- What is your favorite thing about the Town of Cary? I really don’t have ONE favorite thing about Cary. There is a lot I like about Cary such as tree lined streets, well planned neighborhoods, and beautiful office parks. I guess one of our unique characteristics is that we are much cleaner and greener than most municipalities.
- If you could only choose two interesting facts about yourself, what would they be? One thing people might find interesting is that I work out at least one hour a day (mostly tennis and running with about 20 minutes of weights). I hope to run the Tobacco Road half marathon in March if my knees hold up. My doctor at my annual physical said: “Your numbers are incredible but you have a serious addiction to endorphins.” One of the numbers she was referring to was my resting heart rate which is around 40 bpm. The other thing most people don’t realize is that I have full time job where I write software. Most of my meetings are at night and on the weekends. Having said that, during the day I keep in contact with the manager, public information, attorneys, and administration but they are running the town. That is, the town is set up like a corporation. I am the chairman of the board, the council is the board, and the manager is the CEO. You and the rest of the 161,000 people are the stockholders.
- S. Just a fun question: If you could have anything for shoelaces, what would they be? I don’t really understand the shoelace question (I guess I am too old) but I assume you are asking what would I most like to have. If that assumption is correct it would be time. Most of my time, seven days a week, is programmed. So you can imagine after 10 years as mayor and doing municipal activities since 1997 I have had little time to myself. My last day off (no work and no mayor duties) was in early September.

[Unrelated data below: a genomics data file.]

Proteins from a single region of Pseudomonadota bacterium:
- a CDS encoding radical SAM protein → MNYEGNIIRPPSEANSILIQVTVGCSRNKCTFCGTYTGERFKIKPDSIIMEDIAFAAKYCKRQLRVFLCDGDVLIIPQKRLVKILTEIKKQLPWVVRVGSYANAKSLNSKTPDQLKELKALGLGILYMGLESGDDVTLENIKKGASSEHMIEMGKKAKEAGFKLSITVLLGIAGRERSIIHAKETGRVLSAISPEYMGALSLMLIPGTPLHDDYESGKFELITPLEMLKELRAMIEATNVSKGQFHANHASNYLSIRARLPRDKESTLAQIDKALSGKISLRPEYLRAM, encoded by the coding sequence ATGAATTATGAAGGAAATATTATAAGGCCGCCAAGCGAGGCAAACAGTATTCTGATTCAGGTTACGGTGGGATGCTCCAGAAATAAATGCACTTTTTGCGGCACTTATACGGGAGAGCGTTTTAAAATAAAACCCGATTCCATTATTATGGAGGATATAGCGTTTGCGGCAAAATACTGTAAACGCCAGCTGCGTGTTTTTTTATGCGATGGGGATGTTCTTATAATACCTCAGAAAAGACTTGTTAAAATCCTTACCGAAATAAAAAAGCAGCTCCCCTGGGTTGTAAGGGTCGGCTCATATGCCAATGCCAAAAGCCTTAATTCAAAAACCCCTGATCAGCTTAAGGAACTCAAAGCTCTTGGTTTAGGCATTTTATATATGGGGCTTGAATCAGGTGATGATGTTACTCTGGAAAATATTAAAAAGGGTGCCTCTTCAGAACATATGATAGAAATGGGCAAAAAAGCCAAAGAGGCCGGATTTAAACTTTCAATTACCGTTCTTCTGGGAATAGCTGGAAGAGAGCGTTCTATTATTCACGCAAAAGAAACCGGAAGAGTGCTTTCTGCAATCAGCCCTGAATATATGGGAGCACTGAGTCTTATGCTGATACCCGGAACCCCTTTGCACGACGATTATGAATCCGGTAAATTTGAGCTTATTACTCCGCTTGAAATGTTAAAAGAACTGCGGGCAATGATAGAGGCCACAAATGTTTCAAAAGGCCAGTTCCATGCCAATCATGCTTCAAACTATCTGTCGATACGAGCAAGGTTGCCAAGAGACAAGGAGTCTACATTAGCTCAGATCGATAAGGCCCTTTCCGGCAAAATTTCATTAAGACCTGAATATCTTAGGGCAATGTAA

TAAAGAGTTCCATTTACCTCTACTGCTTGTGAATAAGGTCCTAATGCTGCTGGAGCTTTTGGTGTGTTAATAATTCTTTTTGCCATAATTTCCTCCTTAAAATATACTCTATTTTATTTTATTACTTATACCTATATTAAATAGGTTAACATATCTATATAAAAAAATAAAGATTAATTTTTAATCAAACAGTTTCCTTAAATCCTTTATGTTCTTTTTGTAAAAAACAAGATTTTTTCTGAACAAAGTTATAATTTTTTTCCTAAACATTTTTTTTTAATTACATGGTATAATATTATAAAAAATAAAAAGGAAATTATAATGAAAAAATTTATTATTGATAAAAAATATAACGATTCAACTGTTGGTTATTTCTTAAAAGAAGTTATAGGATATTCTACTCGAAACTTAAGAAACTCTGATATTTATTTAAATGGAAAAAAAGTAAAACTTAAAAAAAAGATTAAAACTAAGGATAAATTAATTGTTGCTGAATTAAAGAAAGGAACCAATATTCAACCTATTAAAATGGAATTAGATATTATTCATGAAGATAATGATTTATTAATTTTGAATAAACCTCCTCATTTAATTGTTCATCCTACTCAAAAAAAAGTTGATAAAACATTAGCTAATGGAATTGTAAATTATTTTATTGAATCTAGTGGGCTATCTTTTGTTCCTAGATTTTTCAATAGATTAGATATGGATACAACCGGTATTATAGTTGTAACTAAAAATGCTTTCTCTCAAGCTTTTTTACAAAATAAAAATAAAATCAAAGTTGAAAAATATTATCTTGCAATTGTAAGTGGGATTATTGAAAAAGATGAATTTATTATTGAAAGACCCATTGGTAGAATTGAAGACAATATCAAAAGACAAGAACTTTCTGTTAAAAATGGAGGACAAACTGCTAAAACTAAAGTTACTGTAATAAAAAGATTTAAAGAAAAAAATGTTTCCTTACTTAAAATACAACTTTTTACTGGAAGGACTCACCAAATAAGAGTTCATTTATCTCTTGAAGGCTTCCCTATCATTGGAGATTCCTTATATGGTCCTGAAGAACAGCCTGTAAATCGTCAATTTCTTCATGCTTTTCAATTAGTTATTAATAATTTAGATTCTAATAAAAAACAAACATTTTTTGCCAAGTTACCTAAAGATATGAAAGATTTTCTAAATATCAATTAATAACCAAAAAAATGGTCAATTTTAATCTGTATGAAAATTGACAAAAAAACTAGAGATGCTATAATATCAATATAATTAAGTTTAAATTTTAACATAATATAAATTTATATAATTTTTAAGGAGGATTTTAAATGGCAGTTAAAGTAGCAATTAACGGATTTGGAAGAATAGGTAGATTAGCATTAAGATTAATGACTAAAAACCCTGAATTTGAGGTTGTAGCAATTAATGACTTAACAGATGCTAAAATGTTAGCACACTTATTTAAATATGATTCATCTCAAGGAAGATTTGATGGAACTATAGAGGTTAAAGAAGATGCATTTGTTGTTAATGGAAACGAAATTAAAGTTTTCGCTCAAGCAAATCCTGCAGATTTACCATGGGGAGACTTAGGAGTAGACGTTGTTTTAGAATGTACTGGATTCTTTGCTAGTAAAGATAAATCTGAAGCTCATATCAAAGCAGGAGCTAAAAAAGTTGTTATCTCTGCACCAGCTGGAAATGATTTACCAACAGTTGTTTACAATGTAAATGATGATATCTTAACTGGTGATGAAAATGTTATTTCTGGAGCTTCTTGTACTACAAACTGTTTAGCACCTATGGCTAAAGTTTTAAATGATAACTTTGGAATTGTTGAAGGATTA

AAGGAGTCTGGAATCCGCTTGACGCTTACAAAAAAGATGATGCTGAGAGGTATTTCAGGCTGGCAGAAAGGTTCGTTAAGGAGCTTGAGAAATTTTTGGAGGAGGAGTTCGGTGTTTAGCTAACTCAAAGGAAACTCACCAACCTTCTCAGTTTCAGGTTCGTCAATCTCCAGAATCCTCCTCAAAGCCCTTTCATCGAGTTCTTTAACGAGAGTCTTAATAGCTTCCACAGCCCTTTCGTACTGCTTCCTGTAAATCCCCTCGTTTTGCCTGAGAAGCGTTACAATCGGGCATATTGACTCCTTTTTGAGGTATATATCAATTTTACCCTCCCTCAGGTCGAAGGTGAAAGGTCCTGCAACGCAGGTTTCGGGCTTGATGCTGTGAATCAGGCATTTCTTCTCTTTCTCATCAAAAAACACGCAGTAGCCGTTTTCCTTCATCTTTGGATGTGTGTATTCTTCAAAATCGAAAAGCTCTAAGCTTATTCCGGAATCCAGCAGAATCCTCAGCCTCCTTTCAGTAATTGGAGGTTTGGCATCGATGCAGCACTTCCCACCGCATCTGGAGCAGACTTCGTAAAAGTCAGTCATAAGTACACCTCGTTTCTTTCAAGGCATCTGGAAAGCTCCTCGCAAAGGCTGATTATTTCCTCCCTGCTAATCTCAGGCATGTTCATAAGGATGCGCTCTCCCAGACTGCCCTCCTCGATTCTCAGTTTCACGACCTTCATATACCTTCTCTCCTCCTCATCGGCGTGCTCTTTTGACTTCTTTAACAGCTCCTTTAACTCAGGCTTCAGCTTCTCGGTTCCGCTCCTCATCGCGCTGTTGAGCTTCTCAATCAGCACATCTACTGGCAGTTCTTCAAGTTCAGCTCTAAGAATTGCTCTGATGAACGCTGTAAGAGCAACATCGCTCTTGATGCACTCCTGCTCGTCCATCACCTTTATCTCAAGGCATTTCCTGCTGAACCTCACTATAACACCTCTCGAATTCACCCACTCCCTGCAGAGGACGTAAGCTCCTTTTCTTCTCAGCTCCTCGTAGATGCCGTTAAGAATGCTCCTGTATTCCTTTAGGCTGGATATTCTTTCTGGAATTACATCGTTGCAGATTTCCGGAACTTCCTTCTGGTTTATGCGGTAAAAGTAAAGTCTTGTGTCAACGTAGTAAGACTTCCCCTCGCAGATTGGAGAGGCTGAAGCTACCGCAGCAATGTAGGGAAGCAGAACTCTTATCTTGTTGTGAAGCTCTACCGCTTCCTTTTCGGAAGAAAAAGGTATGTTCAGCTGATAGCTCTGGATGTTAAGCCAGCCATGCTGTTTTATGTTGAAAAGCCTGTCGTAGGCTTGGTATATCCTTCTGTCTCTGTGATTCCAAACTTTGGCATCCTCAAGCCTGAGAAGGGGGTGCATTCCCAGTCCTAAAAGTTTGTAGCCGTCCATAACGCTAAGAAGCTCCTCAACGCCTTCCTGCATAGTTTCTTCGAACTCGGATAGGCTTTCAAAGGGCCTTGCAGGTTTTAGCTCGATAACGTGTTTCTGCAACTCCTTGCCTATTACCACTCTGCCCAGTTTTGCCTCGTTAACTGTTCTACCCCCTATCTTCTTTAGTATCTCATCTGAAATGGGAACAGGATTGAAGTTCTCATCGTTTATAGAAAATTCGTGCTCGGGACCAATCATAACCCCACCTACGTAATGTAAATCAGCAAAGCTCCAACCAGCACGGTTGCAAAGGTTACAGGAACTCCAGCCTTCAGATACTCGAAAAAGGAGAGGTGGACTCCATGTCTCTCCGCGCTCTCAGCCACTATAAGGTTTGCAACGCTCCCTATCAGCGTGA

Saturday – Farmers Fall Festival
Saturday I joined Mayor Pro-Tem Yerha and council member Frantz at the first annual Farmers Fall Festival at the downtown Cary farmers market. Most of the vendors there were craftsman or artisans but there were a few farmers providing fresh food. I suspect this farmer’s market will get larger and larger as downtown redevelops and more people move to the area. My role at this event was to provide welcome remarks. Afterwards I visited all the vendors.
This week included a notification that Cary rated #6 for highest quality of life in the United States out of the 177 cities with over 150,000 residents. The data used for the decision used estimates from the 2016 U.S. Census Bureau American Community Survey and included the number of hours worked, commute times, percentage of income spent on housing, health insurance coverage, poverty levels and unemployment rate. We are proud to add this to our long list of accolades.
Town Manager’s Report
The town manager’s report for this week included the following:
Snow Rodeo Successes
Mother Nature cooled things down this week just in time for our annual winter weather exercise on Wednesday, affectionately known as our Snow Rodeo. Several hundred employees benefited from hands on training with chainsaws, plowing and general personal/vehicle safety. We even had several members of the media join us for the exercise to tour our Snow Command and see materials up close. I want to thank the leaders in public works for positioning us for another successful season!
Old Reedy Creek Trailhead Opening Celebration